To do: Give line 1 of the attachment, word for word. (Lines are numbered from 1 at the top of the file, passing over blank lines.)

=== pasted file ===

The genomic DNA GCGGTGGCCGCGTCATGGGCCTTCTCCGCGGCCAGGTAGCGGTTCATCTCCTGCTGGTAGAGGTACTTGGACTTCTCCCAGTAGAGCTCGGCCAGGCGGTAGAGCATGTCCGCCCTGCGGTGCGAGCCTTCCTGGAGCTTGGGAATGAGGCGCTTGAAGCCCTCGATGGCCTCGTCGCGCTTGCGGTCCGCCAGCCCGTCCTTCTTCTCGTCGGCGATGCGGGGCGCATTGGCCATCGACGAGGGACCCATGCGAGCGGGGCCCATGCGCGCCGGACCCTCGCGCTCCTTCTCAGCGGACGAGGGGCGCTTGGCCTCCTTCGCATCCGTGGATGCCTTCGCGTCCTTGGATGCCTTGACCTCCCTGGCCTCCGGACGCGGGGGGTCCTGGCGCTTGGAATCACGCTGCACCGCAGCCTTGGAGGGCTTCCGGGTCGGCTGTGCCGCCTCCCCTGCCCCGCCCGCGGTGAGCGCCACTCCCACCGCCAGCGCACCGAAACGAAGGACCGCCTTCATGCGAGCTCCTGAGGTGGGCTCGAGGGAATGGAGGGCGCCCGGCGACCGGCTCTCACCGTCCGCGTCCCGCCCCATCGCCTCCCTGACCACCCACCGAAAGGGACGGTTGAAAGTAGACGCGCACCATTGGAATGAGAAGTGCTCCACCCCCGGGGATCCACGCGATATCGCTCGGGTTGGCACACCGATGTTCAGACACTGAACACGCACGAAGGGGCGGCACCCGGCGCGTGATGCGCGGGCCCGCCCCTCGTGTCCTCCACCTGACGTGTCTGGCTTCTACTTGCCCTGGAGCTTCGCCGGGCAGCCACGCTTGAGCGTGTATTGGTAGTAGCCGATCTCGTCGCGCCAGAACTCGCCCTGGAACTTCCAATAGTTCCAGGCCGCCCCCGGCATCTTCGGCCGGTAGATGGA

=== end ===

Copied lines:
The genomic DNA GCGGTGGCCGCGTCATGGGCCTTCTCCGCGGCCAGGTAGCGGTTCATCTCCTGCTGGTAGAGGTACTTGGACTTCTCCCAGTAGAGCTCGGCCAGGCGGTAGAGCATGTCCGCCCTGCGGTGCGAGCCTTCCTGGAGCTTGGGAATGAGGCGCTTGAAGCCCTCGATGGCCTCGTCGCGCTTGCGGTCCGCCAGCCCGTCCTTCTTCTCGTCGGCGATGCGGGGCGCATTGGCCATCGACGAGGGACCCATGCGAGCGGGGCCCATGCGCGCCGGACCCTCGCGCTCCTTCTCAGCGGACGAGGGGCGCTTGGCCTCCTTCGCATCCGTGGATGCCTTCGCGTCCTTGGATGCCTTGACCTCCCTGGCCTCCGGACGCGGGGGGTCCTGGCGCTTGGAATCACGCTGCACCGCAGCCTTGGAGGGCTTCCGGGTCGGCTGTGCCGCCTCCCCTGCCCCGCCCGCGGTGAGCGCCACTCCCACCGCCAGCGCACCGAAACGAAGGACCGCCTTCATGCGAGCTCCTGAGGTGGGCTCGAGGGAATGGAGGGCGCCCGGCGACCGGCTCTCACCGTCCGCGTCCCGCCCCATCGCCTCCCTGACCACCCACCGAAAGGGACGGTTGAAAGTAGACGCGCACCATTGGAATGAGAAGTGCTCCACCCCCGGGGATCCACGCGATATCGCTCGGGTTGGCACACCGATGTTCAGACACTGAACACGCACGAAGGGGCGGCACCCGGCGCGTGATGCGCGGGCCCGCCCCTCGTGTCCTCCACCTGACGTGTCTGGCTTCTACTTGCCCTGGAGCTTCGCCGGGCAGCCACGCTTGAGCGTGTATTGGTAGTAGCCGATCTCGTCGCGCCAGAACTCGCCCTGGAACTTCCAATAGTTCCAGGCCGCCCCCGGCATCTTCGGCCGGTAGATGGA